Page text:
• Kevin J. Friel

Perspective: Hammonton Police


Hammonton Police Chief Kevin J. Friel sits at his desk for the Chat with the Chief Facebook video on May 12. (Courtesy Photo)

Society is always changing. Even more so recently. This is seen everywhere, from large metropolitan cities all the way through to one-horse towns. Somewhere in that range is where you would put the town of Hammonton. Yes, change is even happening here.


Our department has undergone more training and changes in policing in the past few years than many other years before. Among these are changes in the use of force policies across the nation. There is a strong focus on de-escalation tactics and techniques to reduce the possibilities of needing to use force and a re-affirmation of accountability on the force which is used.


The two major trainings on the use of force and methods of reducing the possible need of use are called ICAT (Integrating Communications, Assessment, and Tactics) & ABLE (Active Bystander Law Enforcement). They are nationally- recognized programs which are being implemented by agencies throughout the nation and now here in New Jersey. These trainings do not dictate that officers can’t use appropriate force to protect the public, themselves, and affect lawful arrests, and they help reduce the use of force. This is done by employing de-escalation techniques using communication, situational awareness and using tactical advantages to reduce incidents in which force would be used. This is something that historically has been done by most of the officers employed in our agency through the years, but now we have received additional training and nomenclature.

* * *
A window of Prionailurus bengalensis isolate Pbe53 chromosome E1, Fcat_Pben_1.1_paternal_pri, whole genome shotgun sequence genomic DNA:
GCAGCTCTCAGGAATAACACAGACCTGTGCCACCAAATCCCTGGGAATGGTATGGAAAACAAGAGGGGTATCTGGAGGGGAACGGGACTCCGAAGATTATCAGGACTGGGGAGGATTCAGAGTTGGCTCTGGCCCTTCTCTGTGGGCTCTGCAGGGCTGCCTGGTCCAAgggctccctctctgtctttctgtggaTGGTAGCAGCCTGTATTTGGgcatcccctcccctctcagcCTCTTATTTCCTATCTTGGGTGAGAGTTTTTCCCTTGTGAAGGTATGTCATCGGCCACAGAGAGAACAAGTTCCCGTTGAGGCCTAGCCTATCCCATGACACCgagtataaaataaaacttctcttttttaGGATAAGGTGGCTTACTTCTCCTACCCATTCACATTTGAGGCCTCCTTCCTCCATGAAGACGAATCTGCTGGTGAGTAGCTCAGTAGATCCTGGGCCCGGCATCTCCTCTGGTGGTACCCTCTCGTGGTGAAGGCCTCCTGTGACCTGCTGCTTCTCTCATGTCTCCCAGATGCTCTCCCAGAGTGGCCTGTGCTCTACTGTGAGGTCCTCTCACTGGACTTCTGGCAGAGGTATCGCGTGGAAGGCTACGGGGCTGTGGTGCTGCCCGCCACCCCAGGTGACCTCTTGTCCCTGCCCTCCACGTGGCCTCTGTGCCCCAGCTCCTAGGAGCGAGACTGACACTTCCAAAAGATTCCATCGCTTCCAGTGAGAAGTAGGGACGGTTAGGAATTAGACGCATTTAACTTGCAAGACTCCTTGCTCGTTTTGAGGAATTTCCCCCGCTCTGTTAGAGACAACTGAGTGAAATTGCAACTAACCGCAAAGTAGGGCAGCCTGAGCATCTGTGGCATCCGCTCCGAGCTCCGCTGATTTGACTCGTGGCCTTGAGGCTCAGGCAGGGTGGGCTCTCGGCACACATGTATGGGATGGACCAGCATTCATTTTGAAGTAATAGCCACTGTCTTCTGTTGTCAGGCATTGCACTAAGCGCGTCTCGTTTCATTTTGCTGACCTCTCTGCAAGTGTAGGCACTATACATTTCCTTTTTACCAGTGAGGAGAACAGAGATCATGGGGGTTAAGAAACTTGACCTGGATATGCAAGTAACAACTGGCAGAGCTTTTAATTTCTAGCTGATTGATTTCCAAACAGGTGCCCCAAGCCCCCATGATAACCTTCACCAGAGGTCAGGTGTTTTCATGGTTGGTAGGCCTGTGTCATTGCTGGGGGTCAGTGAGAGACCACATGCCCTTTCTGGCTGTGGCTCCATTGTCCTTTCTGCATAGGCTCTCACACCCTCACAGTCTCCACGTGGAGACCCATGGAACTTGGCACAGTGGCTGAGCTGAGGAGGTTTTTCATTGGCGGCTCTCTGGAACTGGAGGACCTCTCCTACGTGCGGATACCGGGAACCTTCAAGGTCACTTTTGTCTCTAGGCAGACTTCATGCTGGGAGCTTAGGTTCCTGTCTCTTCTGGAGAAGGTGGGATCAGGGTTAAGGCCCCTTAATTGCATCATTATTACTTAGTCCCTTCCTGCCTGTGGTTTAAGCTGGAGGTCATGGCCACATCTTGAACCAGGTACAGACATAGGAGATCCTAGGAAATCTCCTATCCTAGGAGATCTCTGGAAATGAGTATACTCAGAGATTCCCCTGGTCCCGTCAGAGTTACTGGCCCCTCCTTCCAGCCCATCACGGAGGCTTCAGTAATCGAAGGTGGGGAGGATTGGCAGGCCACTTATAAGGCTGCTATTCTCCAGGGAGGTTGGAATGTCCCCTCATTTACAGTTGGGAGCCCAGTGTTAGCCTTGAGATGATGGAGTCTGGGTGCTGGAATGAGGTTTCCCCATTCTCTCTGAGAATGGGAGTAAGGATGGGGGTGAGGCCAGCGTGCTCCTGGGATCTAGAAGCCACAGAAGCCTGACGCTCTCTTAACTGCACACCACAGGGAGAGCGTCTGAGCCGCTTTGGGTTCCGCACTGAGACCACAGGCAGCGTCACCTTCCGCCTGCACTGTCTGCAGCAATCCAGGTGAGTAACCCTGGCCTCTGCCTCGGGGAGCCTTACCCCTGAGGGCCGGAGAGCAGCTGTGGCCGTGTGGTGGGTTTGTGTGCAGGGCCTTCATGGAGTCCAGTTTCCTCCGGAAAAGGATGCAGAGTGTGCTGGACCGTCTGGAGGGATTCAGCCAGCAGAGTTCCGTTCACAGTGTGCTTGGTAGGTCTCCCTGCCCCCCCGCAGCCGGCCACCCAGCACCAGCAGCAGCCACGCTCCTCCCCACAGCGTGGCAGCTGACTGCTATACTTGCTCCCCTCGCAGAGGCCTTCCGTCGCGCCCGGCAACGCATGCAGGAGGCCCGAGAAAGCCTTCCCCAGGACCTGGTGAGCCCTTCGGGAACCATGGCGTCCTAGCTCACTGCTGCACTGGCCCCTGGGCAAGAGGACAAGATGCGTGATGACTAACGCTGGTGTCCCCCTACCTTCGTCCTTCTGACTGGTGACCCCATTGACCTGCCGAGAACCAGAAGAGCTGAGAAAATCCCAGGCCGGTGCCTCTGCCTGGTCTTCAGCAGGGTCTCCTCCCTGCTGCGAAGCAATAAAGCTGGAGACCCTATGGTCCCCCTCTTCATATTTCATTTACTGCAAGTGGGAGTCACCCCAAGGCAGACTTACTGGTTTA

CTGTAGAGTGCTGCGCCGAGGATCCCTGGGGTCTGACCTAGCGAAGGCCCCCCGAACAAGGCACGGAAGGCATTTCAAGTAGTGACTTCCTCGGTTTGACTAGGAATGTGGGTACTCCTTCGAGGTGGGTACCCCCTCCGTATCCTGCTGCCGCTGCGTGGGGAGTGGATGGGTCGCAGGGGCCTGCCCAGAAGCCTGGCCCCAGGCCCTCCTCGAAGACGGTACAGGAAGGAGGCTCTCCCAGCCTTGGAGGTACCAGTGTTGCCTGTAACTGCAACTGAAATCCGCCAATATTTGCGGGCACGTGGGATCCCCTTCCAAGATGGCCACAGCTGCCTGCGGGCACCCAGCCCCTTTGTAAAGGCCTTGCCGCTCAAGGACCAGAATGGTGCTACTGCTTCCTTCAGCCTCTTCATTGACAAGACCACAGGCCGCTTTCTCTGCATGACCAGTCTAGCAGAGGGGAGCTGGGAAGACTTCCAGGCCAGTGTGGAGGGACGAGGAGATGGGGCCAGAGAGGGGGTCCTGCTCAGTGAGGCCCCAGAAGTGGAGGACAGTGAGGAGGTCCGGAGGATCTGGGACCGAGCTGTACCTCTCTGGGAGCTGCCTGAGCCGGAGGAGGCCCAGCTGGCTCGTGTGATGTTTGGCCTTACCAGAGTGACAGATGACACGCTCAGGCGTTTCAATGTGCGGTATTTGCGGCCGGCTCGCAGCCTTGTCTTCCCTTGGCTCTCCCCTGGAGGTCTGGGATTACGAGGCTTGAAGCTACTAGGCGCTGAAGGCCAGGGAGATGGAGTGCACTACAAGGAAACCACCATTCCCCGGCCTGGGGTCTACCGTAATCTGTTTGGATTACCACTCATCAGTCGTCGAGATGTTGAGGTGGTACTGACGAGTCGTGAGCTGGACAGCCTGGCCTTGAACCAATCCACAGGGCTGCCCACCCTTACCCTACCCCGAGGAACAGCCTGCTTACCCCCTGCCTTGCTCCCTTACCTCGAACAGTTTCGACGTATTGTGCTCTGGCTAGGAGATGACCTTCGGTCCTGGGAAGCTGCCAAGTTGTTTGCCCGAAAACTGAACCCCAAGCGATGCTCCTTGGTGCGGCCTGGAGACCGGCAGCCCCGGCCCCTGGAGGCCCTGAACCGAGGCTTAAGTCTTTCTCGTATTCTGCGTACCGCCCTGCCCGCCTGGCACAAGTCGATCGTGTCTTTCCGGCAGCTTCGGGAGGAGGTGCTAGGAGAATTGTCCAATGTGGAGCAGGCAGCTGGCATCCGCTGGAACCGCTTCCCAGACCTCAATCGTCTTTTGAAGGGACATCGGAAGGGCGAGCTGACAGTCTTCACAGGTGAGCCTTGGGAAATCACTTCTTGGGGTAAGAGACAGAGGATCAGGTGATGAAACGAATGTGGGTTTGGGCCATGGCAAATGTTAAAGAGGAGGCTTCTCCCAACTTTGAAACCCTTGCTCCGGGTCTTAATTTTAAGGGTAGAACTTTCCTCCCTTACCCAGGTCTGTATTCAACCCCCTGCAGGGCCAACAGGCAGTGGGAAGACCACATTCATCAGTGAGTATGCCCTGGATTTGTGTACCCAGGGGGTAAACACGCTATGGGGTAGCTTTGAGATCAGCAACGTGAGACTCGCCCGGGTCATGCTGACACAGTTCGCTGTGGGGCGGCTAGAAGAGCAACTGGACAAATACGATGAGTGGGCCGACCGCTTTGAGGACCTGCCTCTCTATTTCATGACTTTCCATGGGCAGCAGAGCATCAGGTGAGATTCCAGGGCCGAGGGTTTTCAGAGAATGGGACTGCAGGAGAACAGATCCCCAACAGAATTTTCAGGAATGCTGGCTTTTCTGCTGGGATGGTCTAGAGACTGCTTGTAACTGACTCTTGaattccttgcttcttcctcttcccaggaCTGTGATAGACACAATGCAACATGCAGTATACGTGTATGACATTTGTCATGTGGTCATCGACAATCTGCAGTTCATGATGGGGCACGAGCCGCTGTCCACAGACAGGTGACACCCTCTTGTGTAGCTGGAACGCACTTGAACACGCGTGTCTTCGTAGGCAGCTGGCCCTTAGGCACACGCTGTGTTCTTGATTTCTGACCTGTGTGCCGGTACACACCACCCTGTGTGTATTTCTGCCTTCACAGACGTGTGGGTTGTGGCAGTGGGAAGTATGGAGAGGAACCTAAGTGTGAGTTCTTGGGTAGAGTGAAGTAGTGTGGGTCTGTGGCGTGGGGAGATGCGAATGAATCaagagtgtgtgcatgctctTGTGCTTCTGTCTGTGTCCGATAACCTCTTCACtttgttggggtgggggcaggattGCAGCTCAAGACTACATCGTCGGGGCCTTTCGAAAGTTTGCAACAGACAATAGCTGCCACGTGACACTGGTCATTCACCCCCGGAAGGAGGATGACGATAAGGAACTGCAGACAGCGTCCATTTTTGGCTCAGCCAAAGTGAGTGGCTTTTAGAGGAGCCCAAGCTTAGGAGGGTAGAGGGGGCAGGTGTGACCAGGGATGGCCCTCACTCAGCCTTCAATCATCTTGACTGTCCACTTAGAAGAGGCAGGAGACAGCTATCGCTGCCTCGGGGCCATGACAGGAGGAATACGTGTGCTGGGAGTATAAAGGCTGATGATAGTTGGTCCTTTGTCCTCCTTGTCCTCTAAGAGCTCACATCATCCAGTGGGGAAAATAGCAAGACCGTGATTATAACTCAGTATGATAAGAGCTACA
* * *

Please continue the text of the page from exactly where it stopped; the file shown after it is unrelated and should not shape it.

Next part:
Diversity in the composition of the agency: This too is another change that is being implemented throughout our state. We have been on our way to changing the demographics of our sworn and non-sworn personnel prior to this movement by the state of New Jersey. We were one of the first agencies in New Jersey to adopt the ability of hiring of certified officers instead of just hiring new recruits or those certified from a NJCSC list. We have bilingual officers and staff and are seeking more.


It is extremely important to have diligent, well qualified and skilled, intelligent police officers working in our agency to perform their jobs to the quality that this town deserves. As much as this is a peaceful community, it is not in a bubble or exempt from serious and life-threatening crimes. Nor is it immune from the rise in the mental health crisis. It is truly a difficult time for law enforcement agencies. The desire for candidates to embark upon a law enforcement career has declined, income for law enforcement is not as rewarding as private-sector careers, scrutiny of split-second decisions by officers now drawn out for months in the media and courts, and the finish line for retirement of new officers has been extended to 30 years of service to reach their retirement goal.


This is a great town with public safety and community harmony being a foundation that draws both new residents and commerce here to grow. Our department will continue to evolve and change with the changes in society. We are striving to attract, train and retain the highest caliber of officers to ensure public safety. It is my goal to continue providing this community with the best police department possible to serve and protect those that live, work and visit the town of Hammonton.



Kevin J. Friel

Chief

Hammonton Police Department